BY RUGGLES & HOWARD.
ATLANTA AND MARIETTA, GEORGIA, FRIDAY MORNING, JUNE 22, 1855.
VOL. VII. NO. <
better from Rob. Robert Toombt oo |
Boston, Mass., June 6th, 1855.
Dear Sir:—More than three weeks ago, [
SATURDAY, JUNE 16.
TH E ATLANTA INTELLIGENCER
Pall) . Trl-Weekly and Weekly.
BY RrGliLES A HOWARD.
W. B HUGGLES,l dUork
I . C. HOWARD, >
W. U III NT. Associate Editor.
terms of subscription. . - ., • . , , , . , . . *» .
. - inteiueenrer i>et annum, in advance. $6.00 D it should yet come to hand, 1 wish you to situation has mental superiority a more de-
r Wcet, 4 00 ! P ubl l 6 h »*» as »* was muc . h . fullc J an<r m ? re ! cided influence than in our Legislative
•„ kl , •• 2.00 1 earefully prepared exposition of my opin-!, „ , . _ . _ .
ions than this letter can be. I shall embark : halls. The histones of such assemblies re-
to-day for Liverpool, and, for want of time, cord numerous victories, which skillful
Members of Congrei*.
_ . As the South is numerically weaker in
in compliance with my promise, I wrote to i tbe National Congress, it becomes us to
KJfs;—.«• ***■.. ?■,
“ Know Nothings,” or the American party, j ^7 0ld y can we hope to maintain a balance
1 did not learn until I reached Augusta, on j of power, and in this way it can be, in a
my way here, that you had not received it. j great measure, doubtless, effected. In no
»/., l. —-* '“Ayo " 1 ' - . .
RATES OF ADVERTISING
r will be
ring rate, per square of ten '
in the Daily Intelligencer will be must'eonfino myself to a very brief state- i minorities have obtained over their more
0 ete. j On
51 00 j Two “
1 25 I Three “
1 50 I Four -
t 75 | Six
■’ 00 , One year.
»ill be made for yearly adver-
z h luarter. half or whole c*>l-
ment, rather than an argument on the sub- ( numerous, but yet weaker, adversaries.—
$5 oo j jeet. . ; Unon somewhat the same principle that a
9 oo My first objection to the new party is one " v, , f.
10 00 ' independent of its principles. I am oppos- j 6raall band of well disciplined soldiers com-
[From the West Point Beacon, Extra, loth inst.]
Democratic Convention of the 4th Con-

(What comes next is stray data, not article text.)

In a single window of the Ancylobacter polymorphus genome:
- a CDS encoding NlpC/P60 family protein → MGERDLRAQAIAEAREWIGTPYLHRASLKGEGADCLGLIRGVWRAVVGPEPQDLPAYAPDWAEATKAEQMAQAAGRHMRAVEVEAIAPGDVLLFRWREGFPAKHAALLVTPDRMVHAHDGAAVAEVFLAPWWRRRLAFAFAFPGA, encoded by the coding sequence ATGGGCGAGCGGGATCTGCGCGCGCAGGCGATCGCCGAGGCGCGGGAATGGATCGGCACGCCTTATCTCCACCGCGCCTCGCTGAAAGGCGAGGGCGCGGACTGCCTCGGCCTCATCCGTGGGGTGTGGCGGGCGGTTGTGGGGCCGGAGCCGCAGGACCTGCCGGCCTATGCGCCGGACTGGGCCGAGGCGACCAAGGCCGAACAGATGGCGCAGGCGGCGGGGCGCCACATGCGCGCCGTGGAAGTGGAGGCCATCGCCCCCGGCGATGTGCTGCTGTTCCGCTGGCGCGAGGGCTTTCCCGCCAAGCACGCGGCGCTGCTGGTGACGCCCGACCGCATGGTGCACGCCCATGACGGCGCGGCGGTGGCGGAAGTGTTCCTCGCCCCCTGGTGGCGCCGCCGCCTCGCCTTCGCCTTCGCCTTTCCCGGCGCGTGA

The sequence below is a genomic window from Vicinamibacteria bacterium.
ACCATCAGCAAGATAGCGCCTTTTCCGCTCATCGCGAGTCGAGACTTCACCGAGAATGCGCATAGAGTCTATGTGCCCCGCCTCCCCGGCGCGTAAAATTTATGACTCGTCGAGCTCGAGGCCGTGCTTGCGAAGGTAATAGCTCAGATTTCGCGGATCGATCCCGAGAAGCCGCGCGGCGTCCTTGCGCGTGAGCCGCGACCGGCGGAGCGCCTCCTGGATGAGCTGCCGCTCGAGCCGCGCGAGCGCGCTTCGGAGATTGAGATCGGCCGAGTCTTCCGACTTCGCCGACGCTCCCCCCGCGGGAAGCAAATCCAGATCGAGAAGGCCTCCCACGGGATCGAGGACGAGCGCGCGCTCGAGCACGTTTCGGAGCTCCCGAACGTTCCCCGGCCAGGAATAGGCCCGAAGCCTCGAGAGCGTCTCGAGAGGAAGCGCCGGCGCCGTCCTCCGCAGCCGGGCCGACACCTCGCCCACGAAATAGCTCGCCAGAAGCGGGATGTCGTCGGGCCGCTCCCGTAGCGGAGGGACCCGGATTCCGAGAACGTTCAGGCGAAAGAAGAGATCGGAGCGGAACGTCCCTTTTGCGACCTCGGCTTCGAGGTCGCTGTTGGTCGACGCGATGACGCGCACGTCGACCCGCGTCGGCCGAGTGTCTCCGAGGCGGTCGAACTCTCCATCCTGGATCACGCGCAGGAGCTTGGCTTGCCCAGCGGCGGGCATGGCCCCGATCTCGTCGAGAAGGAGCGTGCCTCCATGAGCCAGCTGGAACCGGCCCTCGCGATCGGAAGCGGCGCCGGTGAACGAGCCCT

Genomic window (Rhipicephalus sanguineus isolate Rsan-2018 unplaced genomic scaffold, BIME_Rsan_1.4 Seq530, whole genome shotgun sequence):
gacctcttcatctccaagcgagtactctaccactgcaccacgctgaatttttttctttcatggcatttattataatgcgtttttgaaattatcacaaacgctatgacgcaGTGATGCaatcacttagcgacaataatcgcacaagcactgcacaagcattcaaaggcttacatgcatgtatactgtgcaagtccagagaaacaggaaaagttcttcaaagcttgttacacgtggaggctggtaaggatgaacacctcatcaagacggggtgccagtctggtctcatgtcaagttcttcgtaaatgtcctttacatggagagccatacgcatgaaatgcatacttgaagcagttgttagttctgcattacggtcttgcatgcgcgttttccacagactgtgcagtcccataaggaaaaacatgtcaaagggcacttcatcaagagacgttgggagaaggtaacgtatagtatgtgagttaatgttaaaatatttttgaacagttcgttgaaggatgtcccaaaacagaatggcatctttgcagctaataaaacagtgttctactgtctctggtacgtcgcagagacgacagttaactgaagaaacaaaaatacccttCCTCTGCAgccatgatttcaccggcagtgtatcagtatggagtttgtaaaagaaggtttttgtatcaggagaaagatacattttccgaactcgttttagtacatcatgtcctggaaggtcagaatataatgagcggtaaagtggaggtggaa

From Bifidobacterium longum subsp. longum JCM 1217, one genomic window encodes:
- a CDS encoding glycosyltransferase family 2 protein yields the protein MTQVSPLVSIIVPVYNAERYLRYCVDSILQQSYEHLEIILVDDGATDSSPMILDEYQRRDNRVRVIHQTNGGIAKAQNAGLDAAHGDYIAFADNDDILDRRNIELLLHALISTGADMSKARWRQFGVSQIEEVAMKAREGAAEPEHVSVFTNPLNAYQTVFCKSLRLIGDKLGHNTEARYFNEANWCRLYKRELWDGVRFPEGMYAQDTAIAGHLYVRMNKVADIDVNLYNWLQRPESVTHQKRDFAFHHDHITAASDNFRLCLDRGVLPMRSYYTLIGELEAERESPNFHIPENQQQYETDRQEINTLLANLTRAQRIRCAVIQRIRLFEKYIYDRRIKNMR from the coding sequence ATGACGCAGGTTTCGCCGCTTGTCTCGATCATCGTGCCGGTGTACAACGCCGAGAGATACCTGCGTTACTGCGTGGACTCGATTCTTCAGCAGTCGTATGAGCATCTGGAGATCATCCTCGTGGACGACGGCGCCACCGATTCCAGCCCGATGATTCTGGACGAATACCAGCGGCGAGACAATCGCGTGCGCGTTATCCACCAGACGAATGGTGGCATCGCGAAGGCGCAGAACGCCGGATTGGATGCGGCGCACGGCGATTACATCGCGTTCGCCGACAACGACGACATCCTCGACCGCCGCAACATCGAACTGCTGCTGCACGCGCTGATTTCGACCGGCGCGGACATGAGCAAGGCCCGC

Newnan, Ga., June 12,1855.
This body assembled in the Court House
to-day at 10 o’clock, A. M. On motion of
Dr. H. S. Wimbish, of Merriwetber, Col.
J. D. Stell, of Fayette, was called to the
Chair, who, upon taking his seat, addressed
the Convention in a very able and impres
sive manner, tendering his thanks for the
honor conferred—when, on motion of Sam
uel Freeman, of Coweta, U. B. Wilkinson,
of Coweta, and J. T. Whitman, of Troup,
were appointed Secretaries of the Conven
tion. The counties composing the 4th Con
gressional District were tk¥n called, and
the delegates in attendance reported their
names to the Secretaries. The following
delegates were enrolled as members of the
Convention from the counties to which their
nan.- are attached:
of keen instincts and thorough parliamen- j j 0 ^°(|ha8ttLin^' ^ 00re ' " * McMullen and
i-ciueot- frvjn tran.-iem persons
i-imeiit published at tbe usual
i notice- exceeding ten lines eharg-
neutr. Announcing candidates for
i be paid in advance.
-. incnlr are ordered in all the is-
Daily, Tri-Weekly nnd Weekly,
II be added to the above rates.
■ of yearly advertisers is strictly
•wii immediate and regular busi-
!'.irds not exceeding six lines. $15
its not -pecified as to time will be
dered out, and charged at regular
12 0o c j to it because it is a secret political socie- j bat successfully against a raw and unorgan-
*5 00 U'- ‘"Society has a right to know the men, i j ze( j rabble, in legislative bodies a few men
wht) seek to direct its affairs and control its j 0 f jj e g n instincts and thorough parliamen-
destiny. Publicity is the life-blood of a ' , . , 1
representative Republic. Without it, public j knowledge are enab ed first to opposed i Campbell-A. AusteU, W. G. Garrett, W.
liberty must soon perish, and no necessity, j finally subdue a weak and uneducated i p, Devine, L. B. Watts, T. J. Camp, S. H.